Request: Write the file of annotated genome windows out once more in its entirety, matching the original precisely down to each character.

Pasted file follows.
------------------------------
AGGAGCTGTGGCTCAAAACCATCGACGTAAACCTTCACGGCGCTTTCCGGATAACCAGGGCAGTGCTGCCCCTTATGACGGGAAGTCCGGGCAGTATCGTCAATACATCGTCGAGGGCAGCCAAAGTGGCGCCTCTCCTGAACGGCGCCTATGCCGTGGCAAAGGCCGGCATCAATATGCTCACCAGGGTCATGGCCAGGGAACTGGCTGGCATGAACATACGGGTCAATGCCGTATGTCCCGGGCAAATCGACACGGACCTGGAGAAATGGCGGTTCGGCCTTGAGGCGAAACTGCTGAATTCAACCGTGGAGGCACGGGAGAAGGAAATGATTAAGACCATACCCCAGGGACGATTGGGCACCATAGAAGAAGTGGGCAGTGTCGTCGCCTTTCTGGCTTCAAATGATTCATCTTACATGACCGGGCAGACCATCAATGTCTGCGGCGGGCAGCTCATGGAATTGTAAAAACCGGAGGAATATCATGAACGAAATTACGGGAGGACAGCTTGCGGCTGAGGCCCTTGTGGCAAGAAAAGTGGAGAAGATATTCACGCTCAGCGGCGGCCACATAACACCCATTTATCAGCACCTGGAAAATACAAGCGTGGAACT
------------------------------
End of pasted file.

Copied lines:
AGGAGCTGTGGCTCAAAACCATCGACGTAAACCTTCACGGCGCTTTCCGGATAACCAGGGCAGTGCTGCCCCTTATGACGGGAAGTCCGGGCAGTATCGTCAATACATCGTCGAGGGCAGCCAAAGTGGCGCCTCTCCTGAACGGCGCCTATGCCGTGGCAAAGGCCGGCATCAATATGCTCACCAGGGTCATGGCCAGGGAACTGGCTGGCATGAACATACGGGTCAATGCCGTATGTCCCGGGCAAATCGACACGGACCTGGAGAAATGGCGGTTCGGCCTTGAGGCGAAACTGCTGAATTCAACCGTGGAGGCACGGGAGAAGGAAATGATTAAGACCATACCCCAGGGACGATTGGGCACCATAGAAGAAGTGGGCAGTGTCGTCGCCTTTCTGGCTTCAAATGATTCATCTTACATGACCGGGCAGACCATCAATGTCTGCGGCGGGCAGCTCATGGAATTGTAAAAACCGGAGGAATATCATGAACGAAATTACGGGAGGACAGCTTGCGGCTGAGGCCCTTGTGGCAAGAAAAGTGGAGAAGATATTCACGCTCAGCGGCGGCCACATAACACCCATTTATCAGCACCTGGAAAATACAAGCGTGGAACT